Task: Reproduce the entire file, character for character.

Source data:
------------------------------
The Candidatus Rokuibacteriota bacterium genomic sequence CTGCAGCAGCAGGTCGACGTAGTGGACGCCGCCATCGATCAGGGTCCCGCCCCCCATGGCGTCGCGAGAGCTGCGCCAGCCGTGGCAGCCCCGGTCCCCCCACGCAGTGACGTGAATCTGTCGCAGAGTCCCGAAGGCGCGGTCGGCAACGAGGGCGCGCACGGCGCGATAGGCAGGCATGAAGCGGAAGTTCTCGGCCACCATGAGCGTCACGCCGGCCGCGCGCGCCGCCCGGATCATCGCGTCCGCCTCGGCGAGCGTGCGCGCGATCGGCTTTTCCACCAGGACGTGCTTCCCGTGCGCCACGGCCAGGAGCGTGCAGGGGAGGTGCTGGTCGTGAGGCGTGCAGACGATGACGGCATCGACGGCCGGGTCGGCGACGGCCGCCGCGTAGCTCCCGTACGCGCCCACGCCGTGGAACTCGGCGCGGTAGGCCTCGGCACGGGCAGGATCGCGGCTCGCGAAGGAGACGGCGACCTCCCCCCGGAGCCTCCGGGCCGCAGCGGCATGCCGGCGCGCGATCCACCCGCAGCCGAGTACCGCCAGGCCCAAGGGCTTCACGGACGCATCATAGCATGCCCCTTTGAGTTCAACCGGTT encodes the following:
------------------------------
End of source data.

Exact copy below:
The Candidatus Rokuibacteriota bacterium genomic sequence CTGCAGCAGCAGGTCGACGTAGTGGACGCCGCCATCGATCAGGGTCCCGCCCCCCATGGCGTCGCGAGAGCTGCGCCAGCCGTGGCAGCCCCGGTCCCCCCACGCAGTGACGTGAATCTGTCGCAGAGTCCCGAAGGCGCGGTCGGCAACGAGGGCGCGCACGGCGCGATAGGCAGGCATGAAGCGGAAGTTCTCGGCCACCATGAGCGTCACGCCGGCCGCGCGCGCCGCCCGGATCATCGCGTCCGCCTCGGCGAGCGTGCGCGCGATCGGCTTTTCCACCAGGACGTGCTTCCCGTGCGCCACGGCCAGGAGCGTGCAGGGGAGGTGCTGGTCGTGAGGCGTGCAGACGATGACGGCATCGACGGCCGGGTCGGCGACGGCCGCCGCGTAGCTCCCGTACGCGCCCACGCCGTGGAACTCGGCGCGGTAGGCCTCGGCACGGGCAGGATCGCGGCTCGCGAAGGAGACGGCGACCTCCCCCCGGAGCCTCCGGGCCGCAGCGGCATGCCGGCGCGCGATCCACCCGCAGCCGAGTACCGCCAGGCCCAAGGGCTTCACGGACGCATCATAGCATGCCCCTTTGAGTTCAACCGGTT encodes the following: